A low-carbohydrate diet, a low-fat diet and the Mediterranean diet have been found effective in helping obese people to reverse carotid atherosclerosis, researchers have reported.
The study has been published in Circulation: Journal of the American Heart Association.
To reach the conclusion, boffins at Ben-Gurion University of the Negev, the Nuclear Research Center and Soroka Hospital in Israel investigated whether diet could reverse atherosclerosis, a slow, progressive condition in which the arteries thicken with plaque buildup, increasing risk of heart attacks and strokes. The research team compared the three diets among overweight articipants, mostly men, who were at high risk for atherosclerosis.
After two years, researchers noted a significant 5 percent regression in average carotid vessel-wall volume and 1.1 percent decrease in carotid artery thickness.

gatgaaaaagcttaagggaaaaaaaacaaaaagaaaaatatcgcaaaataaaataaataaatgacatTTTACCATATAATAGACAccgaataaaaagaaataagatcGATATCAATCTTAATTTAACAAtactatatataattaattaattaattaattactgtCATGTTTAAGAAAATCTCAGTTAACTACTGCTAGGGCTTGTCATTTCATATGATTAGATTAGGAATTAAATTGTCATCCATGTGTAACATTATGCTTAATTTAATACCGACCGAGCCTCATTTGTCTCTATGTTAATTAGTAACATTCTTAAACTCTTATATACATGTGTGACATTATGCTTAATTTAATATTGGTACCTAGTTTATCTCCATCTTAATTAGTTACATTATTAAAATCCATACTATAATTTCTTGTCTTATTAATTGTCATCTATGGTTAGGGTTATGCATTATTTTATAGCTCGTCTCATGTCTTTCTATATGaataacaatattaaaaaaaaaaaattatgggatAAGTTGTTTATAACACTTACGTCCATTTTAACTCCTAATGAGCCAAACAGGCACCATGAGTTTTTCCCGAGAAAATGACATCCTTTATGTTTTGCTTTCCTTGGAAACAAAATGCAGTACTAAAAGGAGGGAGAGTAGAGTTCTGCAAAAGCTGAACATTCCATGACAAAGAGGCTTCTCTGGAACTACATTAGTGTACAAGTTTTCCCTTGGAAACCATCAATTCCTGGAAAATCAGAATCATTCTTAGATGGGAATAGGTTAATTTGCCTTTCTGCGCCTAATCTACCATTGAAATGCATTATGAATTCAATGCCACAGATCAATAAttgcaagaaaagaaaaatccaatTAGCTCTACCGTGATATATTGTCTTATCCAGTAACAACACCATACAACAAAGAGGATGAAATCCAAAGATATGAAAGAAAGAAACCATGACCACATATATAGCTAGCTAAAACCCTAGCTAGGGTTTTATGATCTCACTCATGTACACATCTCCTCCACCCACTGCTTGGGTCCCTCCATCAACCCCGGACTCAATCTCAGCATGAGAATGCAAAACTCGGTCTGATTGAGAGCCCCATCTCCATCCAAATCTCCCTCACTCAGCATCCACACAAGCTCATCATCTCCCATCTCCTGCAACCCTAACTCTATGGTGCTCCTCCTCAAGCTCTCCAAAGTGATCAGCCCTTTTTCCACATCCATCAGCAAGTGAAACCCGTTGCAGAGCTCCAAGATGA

Compared to participants who had increased carotid wall volume, those with decreases had other improvements: greater weight loss; decreased systolic blood pressure levels; improved homocysteine levels; and an increase in apolipoprotein A1 (Apo A1), the major component of "good" cholesterol.
The findings indicate that sustained, moderate weight loss - not the macronutrient content of the different diets - leads to improved cardiovascular health.
"Long-term adherence to weight-loss diets is effective for reversing carotid atherosclerosis as long as we stick to one of the current options of healthy diet strategy," said Iris Shai, R.D., Ph.D., study lead author and a nutrition epidemiologist at Ben-Gurion University of the Negev in Beer-Sheva, Israel. "This effect is more pronounced among mildly obese persons who lose ore than 5.5 kilograms (12.1 lbs) of body weight and whose systolic blood pressure decreases by more than 7 mmHg. An increase in ApoA1 (HDL cholesterol apolipoprotein) and a decrease in total homocysteine blood levels are further associated with subsequent success in reversing carotid atherosclerosis."